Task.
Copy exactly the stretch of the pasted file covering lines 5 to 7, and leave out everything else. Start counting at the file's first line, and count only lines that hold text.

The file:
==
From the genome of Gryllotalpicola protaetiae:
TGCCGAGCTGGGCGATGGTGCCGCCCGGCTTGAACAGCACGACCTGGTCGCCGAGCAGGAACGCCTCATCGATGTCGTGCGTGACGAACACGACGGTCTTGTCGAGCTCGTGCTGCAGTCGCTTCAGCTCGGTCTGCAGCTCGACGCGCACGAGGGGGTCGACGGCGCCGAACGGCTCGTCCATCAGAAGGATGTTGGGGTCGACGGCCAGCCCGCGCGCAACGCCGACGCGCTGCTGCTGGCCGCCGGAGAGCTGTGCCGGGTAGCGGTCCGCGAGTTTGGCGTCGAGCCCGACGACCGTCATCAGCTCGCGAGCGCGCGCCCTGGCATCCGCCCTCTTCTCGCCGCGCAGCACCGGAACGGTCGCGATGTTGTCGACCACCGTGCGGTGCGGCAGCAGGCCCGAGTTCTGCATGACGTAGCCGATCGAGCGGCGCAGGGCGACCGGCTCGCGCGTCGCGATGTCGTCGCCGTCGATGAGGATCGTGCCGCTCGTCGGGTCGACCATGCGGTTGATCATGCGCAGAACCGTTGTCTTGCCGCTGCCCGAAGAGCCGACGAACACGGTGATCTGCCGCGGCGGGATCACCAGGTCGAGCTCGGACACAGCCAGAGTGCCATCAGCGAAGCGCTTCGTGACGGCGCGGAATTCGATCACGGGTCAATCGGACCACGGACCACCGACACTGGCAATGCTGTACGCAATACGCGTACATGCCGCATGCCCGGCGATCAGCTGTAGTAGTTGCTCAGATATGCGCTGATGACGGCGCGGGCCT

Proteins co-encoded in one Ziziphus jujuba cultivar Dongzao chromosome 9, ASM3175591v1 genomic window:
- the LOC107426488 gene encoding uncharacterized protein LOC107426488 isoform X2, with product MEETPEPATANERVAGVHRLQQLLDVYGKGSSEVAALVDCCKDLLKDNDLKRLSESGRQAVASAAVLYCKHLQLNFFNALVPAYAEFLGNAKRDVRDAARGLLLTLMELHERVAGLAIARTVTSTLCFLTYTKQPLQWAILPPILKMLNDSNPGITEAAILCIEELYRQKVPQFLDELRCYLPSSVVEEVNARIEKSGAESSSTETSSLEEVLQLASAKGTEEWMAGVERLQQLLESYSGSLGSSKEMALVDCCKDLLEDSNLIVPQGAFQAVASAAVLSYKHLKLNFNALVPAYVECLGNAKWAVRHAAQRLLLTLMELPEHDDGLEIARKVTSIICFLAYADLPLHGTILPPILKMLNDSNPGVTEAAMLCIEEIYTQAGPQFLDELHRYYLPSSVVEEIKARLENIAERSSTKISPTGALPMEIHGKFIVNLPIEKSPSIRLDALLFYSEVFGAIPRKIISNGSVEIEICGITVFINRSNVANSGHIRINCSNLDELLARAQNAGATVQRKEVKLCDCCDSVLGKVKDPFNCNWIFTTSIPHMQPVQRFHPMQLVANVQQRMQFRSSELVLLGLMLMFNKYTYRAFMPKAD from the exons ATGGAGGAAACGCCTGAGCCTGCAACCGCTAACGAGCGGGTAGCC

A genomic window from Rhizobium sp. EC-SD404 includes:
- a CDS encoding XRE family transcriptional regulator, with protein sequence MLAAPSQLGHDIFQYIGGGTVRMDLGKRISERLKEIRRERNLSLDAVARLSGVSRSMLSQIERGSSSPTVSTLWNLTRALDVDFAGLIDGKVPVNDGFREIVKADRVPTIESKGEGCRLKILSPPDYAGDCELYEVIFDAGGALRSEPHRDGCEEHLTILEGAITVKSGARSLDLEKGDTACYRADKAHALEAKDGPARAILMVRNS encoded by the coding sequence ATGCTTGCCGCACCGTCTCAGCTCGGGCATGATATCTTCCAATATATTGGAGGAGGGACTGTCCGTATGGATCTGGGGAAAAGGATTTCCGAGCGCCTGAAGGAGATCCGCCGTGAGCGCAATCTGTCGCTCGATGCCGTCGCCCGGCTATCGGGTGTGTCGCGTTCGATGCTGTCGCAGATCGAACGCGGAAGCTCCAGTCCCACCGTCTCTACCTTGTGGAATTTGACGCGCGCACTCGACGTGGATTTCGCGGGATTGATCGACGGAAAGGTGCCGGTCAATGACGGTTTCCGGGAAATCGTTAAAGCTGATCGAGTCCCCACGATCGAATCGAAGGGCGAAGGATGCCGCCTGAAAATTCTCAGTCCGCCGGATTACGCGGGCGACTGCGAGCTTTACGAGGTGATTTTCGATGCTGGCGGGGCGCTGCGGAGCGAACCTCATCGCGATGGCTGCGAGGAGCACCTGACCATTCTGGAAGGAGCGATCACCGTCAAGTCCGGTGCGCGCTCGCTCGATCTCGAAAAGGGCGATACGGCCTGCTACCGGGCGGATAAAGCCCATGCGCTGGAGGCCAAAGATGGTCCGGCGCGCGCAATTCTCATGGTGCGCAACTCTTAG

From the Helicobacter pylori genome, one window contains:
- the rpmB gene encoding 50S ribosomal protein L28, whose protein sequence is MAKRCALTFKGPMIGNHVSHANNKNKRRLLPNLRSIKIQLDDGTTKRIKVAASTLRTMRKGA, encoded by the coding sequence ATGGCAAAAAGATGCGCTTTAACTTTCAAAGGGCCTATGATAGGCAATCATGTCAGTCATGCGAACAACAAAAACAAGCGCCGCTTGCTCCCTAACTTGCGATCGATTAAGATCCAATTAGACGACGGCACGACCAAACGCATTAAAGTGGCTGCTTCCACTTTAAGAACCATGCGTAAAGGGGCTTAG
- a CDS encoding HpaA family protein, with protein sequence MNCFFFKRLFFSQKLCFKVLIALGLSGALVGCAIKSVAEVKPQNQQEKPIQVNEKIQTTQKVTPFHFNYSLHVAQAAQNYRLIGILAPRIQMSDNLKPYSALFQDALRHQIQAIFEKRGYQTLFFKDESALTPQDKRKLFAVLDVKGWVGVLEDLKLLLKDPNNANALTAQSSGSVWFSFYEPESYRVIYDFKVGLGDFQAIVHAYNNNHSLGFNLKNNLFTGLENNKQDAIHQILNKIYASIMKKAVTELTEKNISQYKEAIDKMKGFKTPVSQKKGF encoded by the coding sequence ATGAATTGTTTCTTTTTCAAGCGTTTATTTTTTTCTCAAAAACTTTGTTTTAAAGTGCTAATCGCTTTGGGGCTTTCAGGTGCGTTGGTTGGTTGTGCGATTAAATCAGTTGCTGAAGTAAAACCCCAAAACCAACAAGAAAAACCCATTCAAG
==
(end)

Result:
A genomic window from Rhizobium sp. EC-SD404 includes:
- a CDS encoding XRE family transcriptional regulator, with protein sequence MLAAPSQLGHDIFQYIGGGTVRMDLGKRISERLKEIRRERNLSLDAVARLSGVSRSMLSQIERGSSSPTVSTLWNLTRALDVDFAGLIDGKVPVNDGFREIVKADRVPTIESKGEGCRLKILSPPDYAGDCELYEVIFDAGGALRSEPHRDGCEEHLTILEGAITVKSGARSLDLEKGDTACYRADKAHALEAKDGPARAILMVRNS encoded by the coding sequence ATGCTTGCCGCACCGTCTCAGCTCGGGCATGATATCTTCCAATATATTGGAGGAGGGACTGTCCGTATGGATCTGGGGAAAAGGATTTCCGAGCGCCTGAAGGAGATCCGCCGTGAGCGCAATCTGTCGCTCGATGCCGTCGCCCGGCTATCGGGTGTGTCGCGTTCGATGCTGTCGCAGATCGAACGCGGAAGCTCCAGTCCCACCGTCTCTACCTTGTGGAATTTGACGCGCGCACTCGACGTGGATTTCGCGGGATTGATCGACGGAAAGGTGCCGGTCAATGACGGTTTCCGGGAAATCGTTAAAGCTGATCGAGTCCCCACGATCGAATCGAAGGGCGAAGGATGCCGCCTGAAAATTCTCAGTCCGCCGGATTACGCGGGCGACTGCGAGCTTTACGAGGTGATTTTCGATGCTGGCGGGGCGCTGCGGAGCGAACCTCATCGCGATGGCTGCGAGGAGCACCTGACCATTCTGGAAGGAGCGATCACCGTCAAGTCCGGTGCGCGCTCGCTCGATCTCGAAAAGGGCGATACGGCCTGCTACCGGGCGGATAAAGCCCATGCGCTGGAGGCCAAAGATGGTCCGGCGCGCGCAATTCTCATGGTGCGCAACTCTTAG

From the Helicobacter pylori genome, one window contains: